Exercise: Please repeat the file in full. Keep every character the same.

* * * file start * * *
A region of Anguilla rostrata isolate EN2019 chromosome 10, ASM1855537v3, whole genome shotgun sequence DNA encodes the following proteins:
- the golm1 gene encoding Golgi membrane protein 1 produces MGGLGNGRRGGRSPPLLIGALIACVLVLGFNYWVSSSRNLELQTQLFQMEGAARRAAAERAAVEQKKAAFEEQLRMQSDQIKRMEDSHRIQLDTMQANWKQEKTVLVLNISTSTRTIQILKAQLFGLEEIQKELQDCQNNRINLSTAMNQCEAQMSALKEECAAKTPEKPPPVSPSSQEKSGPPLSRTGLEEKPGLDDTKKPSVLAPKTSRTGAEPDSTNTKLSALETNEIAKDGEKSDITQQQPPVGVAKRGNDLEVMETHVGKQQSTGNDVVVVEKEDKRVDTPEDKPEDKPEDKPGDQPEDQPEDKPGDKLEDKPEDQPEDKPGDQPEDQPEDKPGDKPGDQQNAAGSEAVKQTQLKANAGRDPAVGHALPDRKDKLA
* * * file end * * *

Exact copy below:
A region of Anguilla rostrata isolate EN2019 chromosome 10, ASM1855537v3, whole genome shotgun sequence DNA encodes the following proteins:
- the golm1 gene encoding Golgi membrane protein 1 produces MGGLGNGRRGGRSPPLLIGALIACVLVLGFNYWVSSSRNLELQTQLFQMEGAARRAAAERAAVEQKKAAFEEQLRMQSDQIKRMEDSHRIQLDTMQANWKQEKTVLVLNISTSTRTIQILKAQLFGLEEIQKELQDCQNNRINLSTAMNQCEAQMSALKEECAAKTPEKPPPVSPSSQEKSGPPLSRTGLEEKPGLDDTKKPSVLAPKTSRTGAEPDSTNTKLSALETNEIAKDGEKSDITQQQPPVGVAKRGNDLEVMETHVGKQQSTGNDVVVVEKEDKRVDTPEDKPEDKPEDKPGDQPEDQPEDKPGDKLEDKPEDQPEDKPGDQPEDQPEDKPGDKPGDQQNAAGSEAVKQTQLKANAGRDPAVGHALPDRKDKLA